Mark Gresham | 19 FEB 2021
Astronomer Johannes Kepler (1571-1630) is best remembered today for the three laws of planetary motion named after him.
- every planet’s orbit is an ellipse with the Sun at a focus;
- a line joining the Sun and a planet sweeps out equal areas in equal times; and
- the square of a planet’s orbital period is proportional to the cube of the semi-major axis of its orbit.
Kepler rejected empiricism and the cynical viewpoint that astronomical hypotheses are merely mathematical fictions. In his seminal book, Harmonices Mundi (The Harmony of the World), published in 1619, Kepler used his rational mental capacities in the disciplines of mathematics, geometry and even music to determine the true physical causes and processes behind the motions of the planets from physical causes, combined with his vision of an ordered world as a manifestation of divine harmony.
Although the concepts of a heliocentric model of the solar system go back to pre-Aristotelian times, Kepler proved that hypothesis correct by providing the needed data. He simultaneously asserted that the orbits of the planets around the sun are arranged in the manner of a musical scale. Kepler sought out common cause between music and astrophysics — a deeper meaning of “harmony” beyond audible music.
In a similar musically metaphorical vein, Missy Mazzolli’s Sinfonia (for Orbiting Spheres) is, in the words of the composer’s program notes,“music in the shape of a solar system.” This is the contemporary work with which guest conductor Nathalie Stutzmann opened this week’s virtual concert by the Atlanta Symphony Orchestra on Thursday. The video stream will remain accessible to ticket holders in demand through March 17.
Although not easily discernible on first, second, or third listening (and I re-played that part of the the concert video five times, still not fully convinced) it may well be a mobile of twisting :loops within a larger orbit.” But the more times given a listen, the less the search for evidence of the composer’s description matter; each time the experience seems to go by faster and more smoothly, and it becomes more enjoyable as an atmospheric study – even if not particularly unique in an era rife with such things.
The most Keplerian description in the notes is that this is music “that inches close to the listener only to leap away at breakneck speed” – somewhat analogous to the velocities of planetary bodies that orbit a larger gravitational partner (the Sun) in an elliptical orbit – most pronounced in regularly returning comets whose looping paths are exceptionally elongated. The orbits of the planets on the Solar System are nearly circular, so their individual orbital velocities don’t vary much. (See Kepler’s Second Law.)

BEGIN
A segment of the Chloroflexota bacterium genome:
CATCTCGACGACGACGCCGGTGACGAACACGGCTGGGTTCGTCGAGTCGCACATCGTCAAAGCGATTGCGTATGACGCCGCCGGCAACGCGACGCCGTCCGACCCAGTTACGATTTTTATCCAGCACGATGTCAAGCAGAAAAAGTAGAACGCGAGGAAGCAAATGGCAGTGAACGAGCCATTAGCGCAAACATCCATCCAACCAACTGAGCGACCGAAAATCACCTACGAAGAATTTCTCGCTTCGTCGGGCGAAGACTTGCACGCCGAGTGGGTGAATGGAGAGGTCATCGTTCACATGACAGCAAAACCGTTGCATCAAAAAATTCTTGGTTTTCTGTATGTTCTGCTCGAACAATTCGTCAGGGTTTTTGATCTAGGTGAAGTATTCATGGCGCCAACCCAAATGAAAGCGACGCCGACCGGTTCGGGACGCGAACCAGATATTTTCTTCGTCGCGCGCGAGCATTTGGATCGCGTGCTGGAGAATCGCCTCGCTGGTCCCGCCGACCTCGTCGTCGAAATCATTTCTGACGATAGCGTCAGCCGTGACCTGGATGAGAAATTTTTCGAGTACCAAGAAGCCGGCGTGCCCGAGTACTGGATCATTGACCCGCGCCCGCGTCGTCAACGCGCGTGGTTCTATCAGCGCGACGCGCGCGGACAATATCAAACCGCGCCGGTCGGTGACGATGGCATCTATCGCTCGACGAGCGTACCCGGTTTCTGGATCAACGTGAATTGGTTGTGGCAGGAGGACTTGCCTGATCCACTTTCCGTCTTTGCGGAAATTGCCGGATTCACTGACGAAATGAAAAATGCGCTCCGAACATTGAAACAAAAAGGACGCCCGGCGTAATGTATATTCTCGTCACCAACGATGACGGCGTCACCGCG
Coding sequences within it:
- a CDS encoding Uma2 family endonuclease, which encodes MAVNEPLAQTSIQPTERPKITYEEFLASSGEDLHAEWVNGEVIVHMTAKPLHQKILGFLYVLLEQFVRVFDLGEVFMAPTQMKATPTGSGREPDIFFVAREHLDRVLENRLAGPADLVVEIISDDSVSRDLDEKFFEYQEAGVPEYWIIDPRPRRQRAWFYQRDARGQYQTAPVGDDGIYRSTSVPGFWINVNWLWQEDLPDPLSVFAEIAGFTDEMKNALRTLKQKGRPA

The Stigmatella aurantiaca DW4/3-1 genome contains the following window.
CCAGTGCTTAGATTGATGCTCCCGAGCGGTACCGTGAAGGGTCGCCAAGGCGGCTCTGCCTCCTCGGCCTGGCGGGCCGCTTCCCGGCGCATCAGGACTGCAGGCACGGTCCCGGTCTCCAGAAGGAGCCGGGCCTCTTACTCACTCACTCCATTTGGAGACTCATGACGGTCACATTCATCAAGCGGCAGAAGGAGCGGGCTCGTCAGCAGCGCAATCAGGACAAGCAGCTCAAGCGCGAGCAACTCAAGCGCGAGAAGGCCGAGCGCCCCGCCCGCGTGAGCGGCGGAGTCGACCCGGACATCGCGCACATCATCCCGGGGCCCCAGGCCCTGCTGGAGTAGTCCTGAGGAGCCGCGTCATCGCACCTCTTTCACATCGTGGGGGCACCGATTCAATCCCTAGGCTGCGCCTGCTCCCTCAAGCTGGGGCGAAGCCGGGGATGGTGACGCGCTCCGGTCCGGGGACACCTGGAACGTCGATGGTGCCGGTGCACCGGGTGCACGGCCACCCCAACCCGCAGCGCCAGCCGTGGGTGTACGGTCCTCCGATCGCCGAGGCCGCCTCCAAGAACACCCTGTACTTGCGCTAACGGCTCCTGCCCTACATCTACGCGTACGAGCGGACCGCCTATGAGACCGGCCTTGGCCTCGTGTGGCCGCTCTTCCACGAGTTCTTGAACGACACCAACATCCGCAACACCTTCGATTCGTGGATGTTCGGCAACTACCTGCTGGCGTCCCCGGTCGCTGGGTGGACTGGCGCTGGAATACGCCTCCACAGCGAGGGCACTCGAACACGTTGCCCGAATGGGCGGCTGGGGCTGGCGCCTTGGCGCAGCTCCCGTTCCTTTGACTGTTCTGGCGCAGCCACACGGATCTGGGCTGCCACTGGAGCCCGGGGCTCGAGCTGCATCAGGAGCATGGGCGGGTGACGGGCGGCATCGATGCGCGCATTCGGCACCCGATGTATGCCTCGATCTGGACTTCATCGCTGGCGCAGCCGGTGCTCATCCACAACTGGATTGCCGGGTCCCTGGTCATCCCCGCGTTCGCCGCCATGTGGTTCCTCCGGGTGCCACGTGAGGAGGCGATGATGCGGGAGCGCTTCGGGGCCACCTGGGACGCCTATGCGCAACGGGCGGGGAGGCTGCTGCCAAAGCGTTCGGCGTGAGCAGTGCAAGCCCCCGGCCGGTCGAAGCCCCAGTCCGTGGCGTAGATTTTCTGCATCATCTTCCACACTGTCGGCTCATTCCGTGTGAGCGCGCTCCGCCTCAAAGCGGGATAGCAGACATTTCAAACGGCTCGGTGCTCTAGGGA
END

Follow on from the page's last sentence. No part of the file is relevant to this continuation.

Stutzmann last conducted the ASO in a concert of Beethoven and Wagner streamed just a few months ago, in early December,.This time, in addition to the Mazzolli piece, she took on some very familiar works by Mozart and Brahms for the balance of the program.
Up next was Mozart’s Violin Concerto No. 3 in G major, K. 216, featuring ASO concertmaster David Coucheron as soloist. It was composed in Salzburg in 1775 when Mozart was 19 years old.
What the audience heard was a cheerful, stylistically appealing performance. Coucheron;s cadenza material for the first movement sounded fresh, as if sprung forth in the moment of inspiration? The thoughtfully lyrical second movement was followed by a lively third movement, with its folk-like middle section, for a happy ending that needed no bombast – just fun and enjoyable.
For the final work on the program we got another old favorite, the Symphony No. 2 in D major, Op. 73, of Johannes Brahms, apiece which Stutzmann had expressed specific interest in conducting in Atlanta with the ASO. We got a warm, mostly unhurried rendering that gave attention to the symphony’s vocal-like elements but rose to boldness when called for. Although all four movements were played credibly, in this instance I personally found the third movement especially likable. ■